The Surfing Essay, by Anthony Friedkin at DRKRM Gallery


When I think of surf culture, especially the California surf scene, my immediate thoughts are of blonde-haired, blue-eyed and tanned Orange county boys.  A great big smile with bright white teeth that resemble a row of chicklets.  The words, “bro,” and “no worries” thrown into every phrase and sentence. To my surprise, when entered the gallery I encountered a wave of photographs of a wild bunch of young men and women. Disheveled hair, scrapes and bruises on their faces, cigarettes spot-welded to their bottom lips appearing to be suspended by their sheer we don’t give a shit! attitude.

This era of surfing in Southern California in and around Venice Beach was known as the “Dog Town”.  A rough and tumble neighborhood where Iggy Pop’s, Raw Power is helping someone charge a wave, or “Bert” the glass door.  Shady apartments, stray dogs, and addicts walk the back alleys in a haze.  Drugs and alcohol definitely help to fuel these cowboys of the uncharted landscape. Protecting the “Cove” and ‘locals only” were par for the course.  You had to earn the right to be down with these guys, like being part of a gang.  This era of surfing also created a by-product, “sidewalk surfing.” Skateboarding had reached a dark age and when the swell was weak these dog town boys rode the concrete wave instead. A rich history evolved from that and this helps set the groundwork for what is known now as “street skating.” Friedkin gives a nod to this with a portrait of Natas Kaupus, a skateboarder famous for pushing the street skate scene in the 80’s. He is crouched down and aware of the camera but gives a glare of contempt.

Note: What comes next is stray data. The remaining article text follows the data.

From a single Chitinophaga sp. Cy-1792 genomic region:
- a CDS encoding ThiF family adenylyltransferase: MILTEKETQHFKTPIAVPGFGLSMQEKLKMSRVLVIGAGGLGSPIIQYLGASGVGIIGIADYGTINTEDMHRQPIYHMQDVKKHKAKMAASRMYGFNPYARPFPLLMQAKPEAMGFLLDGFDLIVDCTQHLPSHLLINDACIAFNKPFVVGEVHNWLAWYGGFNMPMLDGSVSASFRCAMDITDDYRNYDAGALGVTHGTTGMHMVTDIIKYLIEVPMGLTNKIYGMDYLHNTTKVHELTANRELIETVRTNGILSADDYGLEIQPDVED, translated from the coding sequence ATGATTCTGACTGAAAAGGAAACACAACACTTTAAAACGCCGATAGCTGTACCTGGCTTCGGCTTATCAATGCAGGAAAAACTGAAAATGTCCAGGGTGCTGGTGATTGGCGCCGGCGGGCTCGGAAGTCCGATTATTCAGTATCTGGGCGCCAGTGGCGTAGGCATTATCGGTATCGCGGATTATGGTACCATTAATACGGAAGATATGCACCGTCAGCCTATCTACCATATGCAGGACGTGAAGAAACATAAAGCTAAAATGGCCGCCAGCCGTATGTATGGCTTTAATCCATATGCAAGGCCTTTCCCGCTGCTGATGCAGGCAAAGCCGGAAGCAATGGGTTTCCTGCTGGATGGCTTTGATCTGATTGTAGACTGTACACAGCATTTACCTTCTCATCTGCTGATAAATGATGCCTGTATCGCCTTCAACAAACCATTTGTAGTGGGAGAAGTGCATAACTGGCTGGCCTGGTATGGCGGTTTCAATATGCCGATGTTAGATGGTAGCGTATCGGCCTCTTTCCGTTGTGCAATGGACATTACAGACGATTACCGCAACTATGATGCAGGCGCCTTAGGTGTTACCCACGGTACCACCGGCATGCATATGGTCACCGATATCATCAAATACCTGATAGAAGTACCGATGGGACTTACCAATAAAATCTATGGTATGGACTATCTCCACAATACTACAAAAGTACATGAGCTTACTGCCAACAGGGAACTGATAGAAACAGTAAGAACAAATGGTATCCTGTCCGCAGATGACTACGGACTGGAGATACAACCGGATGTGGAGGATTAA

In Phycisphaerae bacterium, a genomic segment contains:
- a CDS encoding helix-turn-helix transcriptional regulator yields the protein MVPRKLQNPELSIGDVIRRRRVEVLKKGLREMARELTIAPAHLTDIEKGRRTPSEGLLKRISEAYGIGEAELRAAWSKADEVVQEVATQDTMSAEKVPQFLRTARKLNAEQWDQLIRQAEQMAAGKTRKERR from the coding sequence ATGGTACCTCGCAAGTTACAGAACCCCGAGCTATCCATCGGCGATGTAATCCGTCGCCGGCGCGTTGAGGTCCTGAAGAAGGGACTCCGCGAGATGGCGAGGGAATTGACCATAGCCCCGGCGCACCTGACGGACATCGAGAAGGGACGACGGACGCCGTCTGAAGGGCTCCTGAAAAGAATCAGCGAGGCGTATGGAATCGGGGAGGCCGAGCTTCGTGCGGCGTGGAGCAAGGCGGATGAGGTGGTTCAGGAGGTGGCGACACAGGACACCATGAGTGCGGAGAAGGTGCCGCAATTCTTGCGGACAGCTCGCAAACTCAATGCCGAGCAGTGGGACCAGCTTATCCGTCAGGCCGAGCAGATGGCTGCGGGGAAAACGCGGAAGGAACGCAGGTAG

If you didn’t know Anthony Friedkin, or realize that he was a California native, who spent his time surfing, you realized it pretty quick after inspecting a few photographs. You know that the photographer was definitely mixing and chopping it up with this group.  A level of intimacy and exclusive access become apparent and is reminiscent of Larry Clark’s, Tulsa photographs, black and white images of young heroine addicts shooting up, playing with guns, and looping out in rundown apartments and dwellings.

I also tasted a residue of Danny Lyon’s, The Bikeriders (1967) photos where Lyon became part of the Chicago Outlaws motorcycle gang. To properly document some of these subcultures you needed to be part of the crew, and that’s exactly the sense I got when viewing Friedkin’s photographs. These photos fire on all cylinders and draw you in with gritty black and white tones of dirt, sand, and ocean. Your senses twinge with the smell of salt water, cigarette breath, and damp towels.  You somehow want to be there and at the same moment wanted to run the other way from these individuals.

Not to say that there are only photographs of these young surf rats, there are also warm and intimate portraits and moments caught in time of just “hanging out.”  Off moments captured by the shutter of a camera, an appropriated billboard advertising what really goes good with a Coke, and the glassy translucence of a wave break.

Anthony Friedkin’s show is a beautiful and stark document of an era of Southern California surfing sub-culture. This body of work proves that you can’t just grab a pair of shorts and your surfboard and think your going to get photos of these cats, you poseur!  You had to prove yourself on and off of your surfboard.  These important photographs are a window to a little known scene that helped shape not only future surf culture, and street skateboarding, but also popular culture in general.

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Jay Dawes